Can You Deserve Respect But Be Wrong? ctd
Here’s a bit of a roundup from around the web on Paul Ryan and his budget plan.
The nonpartisan Tax Policy Center has, however, stepped into the breach. Its numbers indicate that the Ryan plan would reduce revenue by almost $4 trillion over the next decade. If you add these revenue losses to the numbers The Post cites, you get a much larger deficit in 2020, roughly $1.3 trillion.
And that’s about the same as the budget office’s estimate of the 2020 deficit under the Obama administration’s plans. That is, Mr. Ryan may speak about the deficit in apocalyptic terms, but even if you believe that his proposed spending cuts are feasible — which you shouldn’t — the Roadmap wouldn’t reduce the deficit. All it would do is cut benefits for the middle class while slashing taxes on the rich.
I asked the CBO to analyze the long-term revenue impact of the “Roadmap,” but officials declined to do so because revenue estimates are the jurisdiction of the Joint Tax Committee. The Joint Tax Committee does not produce revenue estimates beyond the 10-year window, and so I worked with Treasury Department tax officials in setting the tax reform rates to keep revenues consistent with their historical average.
What critics such as Krugman fail to understand is that our looming debt crisis is driven by the explosive growth of government spending – not from a lack of tax revenue.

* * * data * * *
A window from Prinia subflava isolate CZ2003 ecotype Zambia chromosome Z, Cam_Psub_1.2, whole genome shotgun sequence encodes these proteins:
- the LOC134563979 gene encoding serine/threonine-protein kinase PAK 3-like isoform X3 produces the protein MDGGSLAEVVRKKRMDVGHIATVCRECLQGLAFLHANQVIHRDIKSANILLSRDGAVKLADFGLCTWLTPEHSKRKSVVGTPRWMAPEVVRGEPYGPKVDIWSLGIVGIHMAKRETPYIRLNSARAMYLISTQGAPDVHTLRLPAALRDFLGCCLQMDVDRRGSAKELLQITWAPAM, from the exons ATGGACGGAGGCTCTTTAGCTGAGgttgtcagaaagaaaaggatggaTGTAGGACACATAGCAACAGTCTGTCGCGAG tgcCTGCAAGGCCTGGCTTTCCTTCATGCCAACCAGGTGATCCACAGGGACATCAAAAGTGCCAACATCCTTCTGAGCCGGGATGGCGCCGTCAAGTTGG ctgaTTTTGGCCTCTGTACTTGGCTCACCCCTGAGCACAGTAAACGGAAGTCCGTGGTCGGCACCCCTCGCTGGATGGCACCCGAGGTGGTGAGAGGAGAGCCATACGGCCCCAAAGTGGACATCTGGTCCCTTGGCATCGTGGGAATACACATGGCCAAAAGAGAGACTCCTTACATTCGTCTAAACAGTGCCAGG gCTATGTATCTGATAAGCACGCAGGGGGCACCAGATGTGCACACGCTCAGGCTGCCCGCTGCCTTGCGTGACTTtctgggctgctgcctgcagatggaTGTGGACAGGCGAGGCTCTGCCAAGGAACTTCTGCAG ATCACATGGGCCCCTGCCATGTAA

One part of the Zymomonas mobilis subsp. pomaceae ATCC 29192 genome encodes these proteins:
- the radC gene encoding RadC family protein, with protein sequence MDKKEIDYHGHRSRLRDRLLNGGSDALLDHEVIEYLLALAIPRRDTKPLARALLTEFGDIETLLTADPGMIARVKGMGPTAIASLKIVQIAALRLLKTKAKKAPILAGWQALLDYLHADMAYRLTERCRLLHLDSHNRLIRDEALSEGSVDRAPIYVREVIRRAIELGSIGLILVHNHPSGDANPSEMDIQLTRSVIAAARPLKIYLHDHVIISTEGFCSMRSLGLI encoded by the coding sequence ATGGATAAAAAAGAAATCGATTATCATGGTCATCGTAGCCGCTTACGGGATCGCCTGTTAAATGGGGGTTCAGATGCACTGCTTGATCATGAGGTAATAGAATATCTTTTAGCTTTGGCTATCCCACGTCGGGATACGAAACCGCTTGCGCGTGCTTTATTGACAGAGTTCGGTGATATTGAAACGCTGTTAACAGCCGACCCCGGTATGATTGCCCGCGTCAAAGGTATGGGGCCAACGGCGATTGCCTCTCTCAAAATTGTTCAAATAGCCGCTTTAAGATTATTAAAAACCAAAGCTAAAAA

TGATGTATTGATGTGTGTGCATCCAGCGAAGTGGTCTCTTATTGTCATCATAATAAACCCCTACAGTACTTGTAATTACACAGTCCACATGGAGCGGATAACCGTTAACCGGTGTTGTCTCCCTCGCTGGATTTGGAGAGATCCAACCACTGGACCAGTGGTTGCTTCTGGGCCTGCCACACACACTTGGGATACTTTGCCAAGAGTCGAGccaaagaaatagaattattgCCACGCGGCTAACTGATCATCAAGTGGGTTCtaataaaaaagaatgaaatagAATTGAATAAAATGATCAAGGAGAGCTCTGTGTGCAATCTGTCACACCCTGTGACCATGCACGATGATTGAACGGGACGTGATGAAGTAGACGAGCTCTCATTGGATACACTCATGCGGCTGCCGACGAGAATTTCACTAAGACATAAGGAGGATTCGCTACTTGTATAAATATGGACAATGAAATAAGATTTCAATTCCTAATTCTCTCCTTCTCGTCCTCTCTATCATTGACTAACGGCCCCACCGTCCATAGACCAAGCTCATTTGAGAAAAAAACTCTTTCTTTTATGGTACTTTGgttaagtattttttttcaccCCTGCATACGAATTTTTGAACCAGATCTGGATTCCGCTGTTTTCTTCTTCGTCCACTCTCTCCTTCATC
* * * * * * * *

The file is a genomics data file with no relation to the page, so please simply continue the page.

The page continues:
Krugman also recycles the disingenuous claim that the “Roadmap” – the only proposal certified to make our entitlement programs solvent – would “end Medicare as we know it.”
Ironically, doing nothing, as Democrats would prefer, is certain to end entitlement programs as we know them, and in the process, beneficiaries would face painful cuts to these programs. Conversely, the “Roadmap” would pre-empt these cuts in a way that prevents unnecessary disruptions for current beneficiaries.
In other words, Ryan could have gotten JCT to do a 10-year estimate; it just wouldn’t go beyond that. And he chose not to get that 10-year estimate. So it was Ryan’s choice not to have any independent estimate of the 10-year revenue effects.
And bear in mind that the Tax Policy Center critique was five months ago. If Ryan disagreed with the center’s estimates, he could have gone back to the JCT to get a different set of estimates. He never did.
I don’t think Ryan is a charlatan or a flim-flam artist. More to the point, I think he’s playing an important role, and one I’m happy to try and help him play: The worlds of liberals and conservatives are increasingly closed loops. Very few politicians from one side are willing to seriously engage with the other side, particularly on substance. Substance is scary. Substance is where you can be made to look bad. And substance has occasionally made Ryan look bad. But the willingness to engage has made him look good. It’s given some people the information they need to decide him a charlatan, and others the information they need to decide him a bright spot. It’s also given Ryan a much deeper understanding of liberal ideas than most conservative politicians have.
Long ago — basically when I started writing for the Times — I decided that I would judge the character of politicians by what they say about policy, not how they come across in person.
And so I don’t care how Paul Ryan comes across. I look at how he has gone about selling his ideas, and I see an unscrupulous flimflammer.